Generally speaking, problems delivering electricity in the US occur when the grid is overloaded or physically damaged, such as during a fire or hurricane. Although the coronavirus itself isn’t a direct threat to the grid, should other natural disasters strike, it could compound their effects by limiting the availability of the technicians and grid operators that keep power plants running, coordinate with other utilities, and repair damaged infrastructure.
An open question among coronavirus researchers is whether there will be a second wave of the pandemic later this year. During the Spanish flu pandemic in the early 20th century, the second wave turned out to be deadlier than the first. If the coronavirus remerges later this year, it could be a serious threat to reliable electricity in the US, says John MacWilliams, a former associate deputy secretary of the Department of Energy and a senior fellow at Columbia University’s Center on Global Energy Policy.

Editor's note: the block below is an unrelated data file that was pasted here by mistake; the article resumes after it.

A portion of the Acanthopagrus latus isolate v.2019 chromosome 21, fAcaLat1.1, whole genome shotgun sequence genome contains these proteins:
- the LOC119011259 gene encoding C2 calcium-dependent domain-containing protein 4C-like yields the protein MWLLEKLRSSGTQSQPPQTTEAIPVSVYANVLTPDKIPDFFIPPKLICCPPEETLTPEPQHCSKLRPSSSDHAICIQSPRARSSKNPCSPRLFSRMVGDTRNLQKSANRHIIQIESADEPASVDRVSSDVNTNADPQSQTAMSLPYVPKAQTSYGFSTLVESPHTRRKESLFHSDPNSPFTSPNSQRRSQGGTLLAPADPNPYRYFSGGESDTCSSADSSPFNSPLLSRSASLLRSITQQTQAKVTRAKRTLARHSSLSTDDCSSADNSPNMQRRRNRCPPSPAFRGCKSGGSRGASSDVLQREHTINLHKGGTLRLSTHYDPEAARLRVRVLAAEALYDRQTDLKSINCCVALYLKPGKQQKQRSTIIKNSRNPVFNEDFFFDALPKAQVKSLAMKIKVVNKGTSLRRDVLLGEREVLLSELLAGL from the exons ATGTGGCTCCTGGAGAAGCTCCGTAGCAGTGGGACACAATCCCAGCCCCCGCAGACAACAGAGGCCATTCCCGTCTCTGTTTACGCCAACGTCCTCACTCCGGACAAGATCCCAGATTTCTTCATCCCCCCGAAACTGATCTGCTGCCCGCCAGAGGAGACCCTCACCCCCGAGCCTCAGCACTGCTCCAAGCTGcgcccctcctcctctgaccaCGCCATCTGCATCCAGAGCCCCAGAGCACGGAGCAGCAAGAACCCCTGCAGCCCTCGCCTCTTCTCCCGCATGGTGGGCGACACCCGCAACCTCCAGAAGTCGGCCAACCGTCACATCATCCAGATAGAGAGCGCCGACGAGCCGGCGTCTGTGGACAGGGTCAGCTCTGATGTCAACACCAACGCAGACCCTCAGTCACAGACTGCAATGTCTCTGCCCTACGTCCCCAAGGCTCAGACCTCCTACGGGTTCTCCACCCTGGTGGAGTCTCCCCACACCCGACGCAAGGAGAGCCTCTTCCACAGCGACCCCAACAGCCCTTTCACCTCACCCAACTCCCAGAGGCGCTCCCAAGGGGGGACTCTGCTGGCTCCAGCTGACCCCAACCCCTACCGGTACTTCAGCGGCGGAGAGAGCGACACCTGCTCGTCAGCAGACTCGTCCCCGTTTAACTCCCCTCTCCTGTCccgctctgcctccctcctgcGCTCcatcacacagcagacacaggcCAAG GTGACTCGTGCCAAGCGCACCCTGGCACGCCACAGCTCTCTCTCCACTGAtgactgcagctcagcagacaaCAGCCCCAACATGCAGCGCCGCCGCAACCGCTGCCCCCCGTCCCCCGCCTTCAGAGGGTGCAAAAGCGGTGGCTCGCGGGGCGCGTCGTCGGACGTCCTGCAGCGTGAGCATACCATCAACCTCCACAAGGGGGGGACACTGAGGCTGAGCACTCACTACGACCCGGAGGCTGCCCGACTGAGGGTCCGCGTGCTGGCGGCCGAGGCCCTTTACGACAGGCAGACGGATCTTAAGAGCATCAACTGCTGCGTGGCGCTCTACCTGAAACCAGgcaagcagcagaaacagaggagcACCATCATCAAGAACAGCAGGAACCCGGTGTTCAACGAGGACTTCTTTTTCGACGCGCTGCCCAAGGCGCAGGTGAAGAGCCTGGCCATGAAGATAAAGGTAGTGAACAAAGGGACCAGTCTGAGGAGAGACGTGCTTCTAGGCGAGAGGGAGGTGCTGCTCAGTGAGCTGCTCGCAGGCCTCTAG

“If this crisis extends into the fall, we're going to hit hurricane season,” MacWilliams says. “Utilities are doing a very good job right now, but if we get unlucky and have an active hurricane season, they're going to get very stressed because the number of workers that are available to repair damage and restore power will become more limited.”
This was a sentiment echoed by Bryson at PJM. “Any one disaster is manageable, but when you start layering them on top of each other, it gets much more challenging,” he adds. The US electricity grid struggles to handle major storms as it is, and these challenges will be heightened if too many workers are home sick. In this sense, the energy sector’s ability to deliver the electricity needed to keep manufacturing medical supplies or keep ventilators running depends to a large extent on our ability to flatten the curve today. The coronavirus is bad enough without having to worry about the lights going out.